Conduit, Wireway, and Cable Tray

Choose the best answer:

  1. You must support exposed vertical risers for industrial machinery or fixed equipment at intervals not exceeding _____ ft, when the IMC or RMC conduit is made up with threaded couplings, firmly supported at the top and bottom of the riser, and no other means of support is available.
    (a) 6
    (b) 10
    (c) 15
    (d) 20

  2. You may not use threadless couplings or connectors on threaded IMC or RMC ends unless the fittings are listed for that purpose.
    (a) true
    (b) false

  3. If a building is equipped with a fire sprinkler system, installed in accordance with NFPA 13-1999, you can install ENT exposed or concealed in buildings of any height.
    (a) true
    (b) false

  4. Where insulated conductors ___ AWG or larger are pulled through a wireway, the distance between raceway and cable entries enclosing the same conductor may not be less than required by 314.28.
    (a) 10
    (b) 8
    (c) 6
    (d) 4

  5. You can use cable trays as a support system for _____.
    (a) services, feeders, and branch circuits
    (b) communications circuits
    (c) control and signaling circuits
    (d) all of these

  6. When in cable trays and where exposed to direct sunlight, insulated conductors and jacketed cables must be _____ as sunlight resistant.
    (a) listed
    (b) approved
    (c) identified
    (d) a and b

  7. You can use nonmetallic cable trays in corrosive areas and in areas requiring voltage isolation.
    (a) true
    (b) false

  8. You must provide supports for cable trays in accordance with _____.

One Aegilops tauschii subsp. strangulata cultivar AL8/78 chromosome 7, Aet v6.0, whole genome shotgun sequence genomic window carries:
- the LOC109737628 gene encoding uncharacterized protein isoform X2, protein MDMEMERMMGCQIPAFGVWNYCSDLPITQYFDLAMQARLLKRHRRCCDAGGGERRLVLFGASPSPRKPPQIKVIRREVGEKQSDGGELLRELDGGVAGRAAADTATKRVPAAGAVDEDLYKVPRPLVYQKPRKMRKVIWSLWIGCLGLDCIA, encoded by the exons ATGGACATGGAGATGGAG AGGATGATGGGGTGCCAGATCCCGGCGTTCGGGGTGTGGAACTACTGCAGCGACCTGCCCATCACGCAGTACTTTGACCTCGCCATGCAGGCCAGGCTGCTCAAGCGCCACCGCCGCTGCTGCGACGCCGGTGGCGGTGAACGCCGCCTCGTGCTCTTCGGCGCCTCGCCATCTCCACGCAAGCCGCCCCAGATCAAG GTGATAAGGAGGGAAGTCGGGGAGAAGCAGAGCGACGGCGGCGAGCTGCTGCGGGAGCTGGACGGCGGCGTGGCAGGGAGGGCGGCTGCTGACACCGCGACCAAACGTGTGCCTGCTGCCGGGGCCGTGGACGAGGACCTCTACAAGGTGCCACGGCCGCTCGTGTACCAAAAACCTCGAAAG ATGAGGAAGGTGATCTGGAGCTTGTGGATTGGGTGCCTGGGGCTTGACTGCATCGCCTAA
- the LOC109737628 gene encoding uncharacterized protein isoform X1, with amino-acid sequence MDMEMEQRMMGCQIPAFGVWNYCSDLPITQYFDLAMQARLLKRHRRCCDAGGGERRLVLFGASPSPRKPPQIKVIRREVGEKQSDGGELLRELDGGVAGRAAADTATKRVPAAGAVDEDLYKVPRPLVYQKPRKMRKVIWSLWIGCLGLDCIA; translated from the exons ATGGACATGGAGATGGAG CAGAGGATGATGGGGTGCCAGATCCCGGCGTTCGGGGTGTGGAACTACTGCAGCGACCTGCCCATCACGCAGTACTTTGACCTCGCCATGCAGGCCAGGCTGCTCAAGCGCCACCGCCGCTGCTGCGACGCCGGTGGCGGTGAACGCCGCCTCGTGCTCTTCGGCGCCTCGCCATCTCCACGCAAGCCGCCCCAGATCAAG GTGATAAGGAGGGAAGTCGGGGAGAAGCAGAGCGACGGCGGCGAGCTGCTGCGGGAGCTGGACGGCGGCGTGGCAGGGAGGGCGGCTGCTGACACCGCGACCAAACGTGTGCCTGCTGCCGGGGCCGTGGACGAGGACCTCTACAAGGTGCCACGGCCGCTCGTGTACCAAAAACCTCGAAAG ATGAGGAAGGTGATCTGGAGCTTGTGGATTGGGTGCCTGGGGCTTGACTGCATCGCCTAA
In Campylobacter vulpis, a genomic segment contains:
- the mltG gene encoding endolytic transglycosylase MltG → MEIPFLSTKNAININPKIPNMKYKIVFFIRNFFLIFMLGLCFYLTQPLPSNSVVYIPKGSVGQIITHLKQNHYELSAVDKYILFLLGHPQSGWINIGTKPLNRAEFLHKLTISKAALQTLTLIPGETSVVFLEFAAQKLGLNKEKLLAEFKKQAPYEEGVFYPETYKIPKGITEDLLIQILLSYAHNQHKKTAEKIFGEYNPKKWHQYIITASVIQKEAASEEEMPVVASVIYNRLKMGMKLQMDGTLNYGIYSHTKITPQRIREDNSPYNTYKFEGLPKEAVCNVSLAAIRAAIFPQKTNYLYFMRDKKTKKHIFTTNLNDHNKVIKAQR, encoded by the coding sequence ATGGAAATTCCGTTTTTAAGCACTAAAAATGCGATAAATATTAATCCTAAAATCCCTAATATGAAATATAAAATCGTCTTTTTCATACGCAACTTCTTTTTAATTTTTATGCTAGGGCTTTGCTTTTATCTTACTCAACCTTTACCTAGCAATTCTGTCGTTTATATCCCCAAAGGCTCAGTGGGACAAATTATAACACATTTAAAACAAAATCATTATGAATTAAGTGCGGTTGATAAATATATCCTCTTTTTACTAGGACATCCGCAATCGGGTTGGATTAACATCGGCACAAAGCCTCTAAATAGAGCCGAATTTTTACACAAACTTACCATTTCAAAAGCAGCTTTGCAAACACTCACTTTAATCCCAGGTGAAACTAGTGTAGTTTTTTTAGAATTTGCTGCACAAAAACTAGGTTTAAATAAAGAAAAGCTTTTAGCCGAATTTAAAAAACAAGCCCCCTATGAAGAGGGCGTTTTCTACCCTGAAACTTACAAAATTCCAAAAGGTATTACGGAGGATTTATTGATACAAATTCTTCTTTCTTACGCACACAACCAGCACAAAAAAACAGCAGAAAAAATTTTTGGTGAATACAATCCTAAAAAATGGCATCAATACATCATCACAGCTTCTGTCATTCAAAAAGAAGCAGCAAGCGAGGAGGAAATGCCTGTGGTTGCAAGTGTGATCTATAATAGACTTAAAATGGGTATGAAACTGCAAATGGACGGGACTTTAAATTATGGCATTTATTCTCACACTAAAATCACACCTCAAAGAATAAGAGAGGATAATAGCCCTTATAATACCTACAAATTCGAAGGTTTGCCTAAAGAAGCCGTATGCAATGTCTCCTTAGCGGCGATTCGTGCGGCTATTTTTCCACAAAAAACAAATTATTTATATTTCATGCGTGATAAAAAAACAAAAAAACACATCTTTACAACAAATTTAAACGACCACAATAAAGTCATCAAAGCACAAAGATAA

(a) installation instructions
    (b) NEC rules
    (c) a and b
    (d) none of these

  9. In industrial facilities where conditions of maintenance and supervision ensure only qualified persons will service the installation, you may use cable tray systems to support _____.
    (a) raceways
    (b) cables
    (c) boxes and conduit bodies
    (d) all of these



Answers and Discussion

  1. d, 20. Wording was added to 342.30(B)(3) and 344.30(B)(3) to expand the use of vertical risers to other equipment that is fixed in place. The change also clarifies that you can use vertical risers of IMC and RMC for fixed equipment in any occupancy, not just industrial machinery in an industrial facility.

  2. a, true. A new sentence in 342.42 and 344.42 prohibits the use of threadless fittings on threaded ends of IMC and RMC, respectively, because the taper of the threads could affect the impedance of the effective fault current path.

  3. a, true. A new Exception to rule 362.10(2) permits you to install ENT exposed or concealed in a building if it's equipped with a fire sprinkler system installed in accordance with NFPA 13-1999.

  4. d, 4. Sec. 376.23 was revised to clarify that when a wireway is used as a pullbox with conductors 4 AWG and larger, it must be sized as a pullbox in accordance with the rules of 314.28.

  5. d, all of these. New text in 392.3 clarifies you can use cable trays for the support of power, lighting, signaling, and communications circuits.

  6. c, identified. A new sentence in 392.3 specifies that where exposed to the sun, conductors and cables must be identified as suitable for the intended purpose.

  7. a, true. The revised text in 392.3(E) clarifies you can use nonmetallic cable tray for purposes other than corrosive areas or voltage isolation.

  8. a, installation instructions. New wording in 392.6(C) requires you to install cable tray per installation instructions. The '99 NEC didn't specify cable tray support.

  9. d, all of these. Revised text in 392.6(J) clarifies that in industrial facilities where conditions of maintenance and supervision ensure only qualified persons service the installation, and where the cable tray systems are designed and installed to support the load, you can attach any size box, as well as conduit bodies, to the bottom or side of a cable tray system.

Questions and answers excerpted from Mike Holt's Illustrated Changes to the NEC, 2002 Edition.

Are you still confused by the Code? For additional information on Code-related topics please visit www.mikeholt.com or send an e-mail directly to the author at mike@mikeholt.com.